Specific details of Private McLennan’s death are not included in his file. There is no reference to any grave and his name is recorded on the Menin Gate Memorial. The cable informing the father, as next-of-kin, of the death was dated 13/10/17 and the formal report on the death was completed on 21/12/17.

Personal kit – Wallet, Diary, Bible, Photos, Letter and Tie, 2 testaments, Military Book – were returned to the parents in May 1918.

A letter to Base Records written by Private McLennan’s father in May 1918 suggests that he knew little of the circumstances of his son’s death and that he was desperate for any information.

Can you supply any more details of the passing of my Son? I have been patiently awaiting for months for more particulars from your Dept but as yet none have been given. If you can supply anything further I will be grateful.

The reply merely reiterated that he was killed in action in Belgium on 21/9/17; although the letter did promise to provide more particulars if they became available.

What is interesting in this particular case is that there was an offer from the Red Cross to follow up the death of Private McLennan but this was turned down, by one of his brothers.

In November 1917 (23/11/17) the Red Cross wrote to Private McLennan’s two brothers – both were then serving in France – extending sympathy on their loss and also offering to conduct the usual enquiry. The Red Cross offered to … do our best to get full particulars [on the brother’s death] which we shall at once send to you.

However, in a reply to the Red Cross written some 6 months before the father’s plea for additional information, one of the brothers (AC McLennan) revealed that he had already made his own enquiries to 6 Battalion and had …learned all there is to be known. Basically, he thanked the Red Cross for the expression of sympathy and the offer of help but indicated that his brother’s name did not need to go on the enquiry list. Obviously, whatever this brother had been able to find out about the death was not relayed back to the father in Australia, or at least had not been relayed by the time the father wrote to Base Records requesting information on his son’s death. Presumably, at the very least, the family learned of the circumstances surrounding the death when the two surviving brothers returned to Australia in 1919.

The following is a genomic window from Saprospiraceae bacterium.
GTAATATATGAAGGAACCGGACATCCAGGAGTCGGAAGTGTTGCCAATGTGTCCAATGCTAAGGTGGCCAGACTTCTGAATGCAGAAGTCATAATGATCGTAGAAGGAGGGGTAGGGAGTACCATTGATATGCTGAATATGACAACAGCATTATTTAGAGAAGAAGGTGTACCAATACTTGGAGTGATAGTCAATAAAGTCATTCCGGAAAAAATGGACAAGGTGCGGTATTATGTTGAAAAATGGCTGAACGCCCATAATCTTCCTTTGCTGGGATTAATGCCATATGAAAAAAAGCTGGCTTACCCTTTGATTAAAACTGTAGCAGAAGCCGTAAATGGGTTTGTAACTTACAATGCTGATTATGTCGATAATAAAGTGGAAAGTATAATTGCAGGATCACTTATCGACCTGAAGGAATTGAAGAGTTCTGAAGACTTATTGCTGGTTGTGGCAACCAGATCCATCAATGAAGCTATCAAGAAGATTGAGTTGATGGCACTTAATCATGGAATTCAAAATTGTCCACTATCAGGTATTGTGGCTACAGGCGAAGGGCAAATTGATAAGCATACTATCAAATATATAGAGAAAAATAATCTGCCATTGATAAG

An in memoriam was placed in the Gippsland Standard and Alberton Shire Representative on 20/9/18, one year after the death :

McLENNAN – In loving memory of our dear son and brother, Private J. D McLennan (Jack), killed in action at “Polygon Wood” (sic) in France on the 20th of September, 1917
Fondly remembered.
-Inserted by parents and sister.

References

Gippsland Standard and Alberton Shire Representative

National Archives file for McLENNAN John Donald 6811
Roll of Honour: John Donald McLennan
First World War Embarkation Rolls: John Donald McLennan
Red Cross Wounded and Missing file: John Donald McLennan

O’Callaghan G (Comp) 2006, Clonmel to Federation: Guide to people in the Port Albert area 1841-1901, Vol 2, The Alberton Project

 

 

 

132. The Great Strike, August 1917

Throughout August 1917, a series of strikes spread along the eastern seaboard. The initial strike involved railway workshop employees in Sydney who went out over attempts to introduce a US style card system, based on Taylorism, intended to speed up work. This first action was on 2 August. However, virtually from the very next day, strike action began to spread to an ever increasing range of industries. In NSW, the strike spread across the railways, collieries and then the wharves. Initially, it took in the full range of workers in the railways, and then miners, wharf labourers and seamen. By mid August, strike action spread to Victoria where the key workers involved were the wharf labourers and seamen. On a lesser scale, other industries and specific enterprises became involved and the unrest spread to other centres including Broken Hill. All the various actions are usually described, collectively, as the ‘Great Strike’ of 1917.